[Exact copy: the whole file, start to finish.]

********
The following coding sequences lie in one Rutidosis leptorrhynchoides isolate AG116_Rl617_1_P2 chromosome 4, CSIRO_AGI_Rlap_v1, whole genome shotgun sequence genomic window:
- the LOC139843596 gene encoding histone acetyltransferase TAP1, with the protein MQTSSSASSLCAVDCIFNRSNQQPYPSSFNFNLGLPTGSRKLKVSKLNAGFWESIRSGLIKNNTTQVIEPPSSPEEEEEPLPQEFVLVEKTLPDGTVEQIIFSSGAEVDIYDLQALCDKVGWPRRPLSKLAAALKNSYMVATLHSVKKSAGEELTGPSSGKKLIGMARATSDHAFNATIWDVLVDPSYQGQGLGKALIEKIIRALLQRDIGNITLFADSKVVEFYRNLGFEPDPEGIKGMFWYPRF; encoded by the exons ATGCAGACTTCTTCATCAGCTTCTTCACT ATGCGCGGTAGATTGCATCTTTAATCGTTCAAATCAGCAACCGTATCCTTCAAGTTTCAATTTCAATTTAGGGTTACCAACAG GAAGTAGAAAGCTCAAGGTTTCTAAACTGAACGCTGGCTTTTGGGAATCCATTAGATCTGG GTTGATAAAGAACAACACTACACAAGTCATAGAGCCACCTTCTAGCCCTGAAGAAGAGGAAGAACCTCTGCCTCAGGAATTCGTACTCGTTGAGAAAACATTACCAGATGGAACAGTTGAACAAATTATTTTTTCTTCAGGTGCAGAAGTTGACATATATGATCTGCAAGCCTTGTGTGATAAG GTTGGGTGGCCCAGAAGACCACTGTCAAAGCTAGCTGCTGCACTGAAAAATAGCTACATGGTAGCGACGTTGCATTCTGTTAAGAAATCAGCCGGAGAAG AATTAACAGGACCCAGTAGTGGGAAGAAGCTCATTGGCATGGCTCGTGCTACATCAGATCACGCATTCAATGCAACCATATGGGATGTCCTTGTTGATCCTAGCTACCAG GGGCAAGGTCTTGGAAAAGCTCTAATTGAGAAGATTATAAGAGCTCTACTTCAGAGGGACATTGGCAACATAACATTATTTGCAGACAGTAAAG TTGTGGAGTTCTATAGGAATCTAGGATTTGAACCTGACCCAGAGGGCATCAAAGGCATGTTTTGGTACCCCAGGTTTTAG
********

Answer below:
The following coding sequences lie in one Rutidosis leptorrhynchoides isolate AG116_Rl617_1_P2 chromosome 4, CSIRO_AGI_Rlap_v1, whole genome shotgun sequence genomic window:
- the LOC139843596 gene encoding histone acetyltransferase TAP1, with the protein MQTSSSASSLCAVDCIFNRSNQQPYPSSFNFNLGLPTGSRKLKVSKLNAGFWESIRSGLIKNNTTQVIEPPSSPEEEEEPLPQEFVLVEKTLPDGTVEQIIFSSGAEVDIYDLQALCDKVGWPRRPLSKLAAALKNSYMVATLHSVKKSAGEELTGPSSGKKLIGMARATSDHAFNATIWDVLVDPSYQGQGLGKALIEKIIRALLQRDIGNITLFADSKVVEFYRNLGFEPDPEGIKGMFWYPRF; encoded by the exons ATGCAGACTTCTTCATCAGCTTCTTCACT ATGCGCGGTAGATTGCATCTTTAATCGTTCAAATCAGCAACCGTATCCTTCAAGTTTCAATTTCAATTTAGGGTTACCAACAG GAAGTAGAAAGCTCAAGGTTTCTAAACTGAACGCTGGCTTTTGGGAATCCATTAGATCTGG GTTGATAAAGAACAACACTACACAAGTCATAGAGCCACCTTCTAGCCCTGAAGAAGAGGAAGAACCTCTGCCTCAGGAATTCGTACTCGTTGAGAAAACATTACCAGATGGAACAGTTGAACAAATTATTTTTTCTTCAGGTGCAGAAGTTGACATATATGATCTGCAAGCCTTGTGTGATAAG GTTGGGTGGCCCAGAAGACCACTGTCAAAGCTAGCTGCTGCACTGAAAAATAGCTACATGGTAGCGACGTTGCATTCTGTTAAGAAATCAGCCGGAGAAG AATTAACAGGACCCAGTAGTGGGAAGAAGCTCATTGGCATGGCTCGTGCTACATCAGATCACGCATTCAATGCAACCATATGGGATGTCCTTGTTGATCCTAGCTACCAG GGGCAAGGTCTTGGAAAAGCTCTAATTGAGAAGATTATAAGAGCTCTACTTCAGAGGGACATTGGCAACATAACATTATTTGCAGACAGTAAAG TTGTGGAGTTCTATAGGAATCTAGGATTTGAACCTGACCCAGAGGGCATCAAAGGCATGTTTTGGTACCCCAGGTTTTAG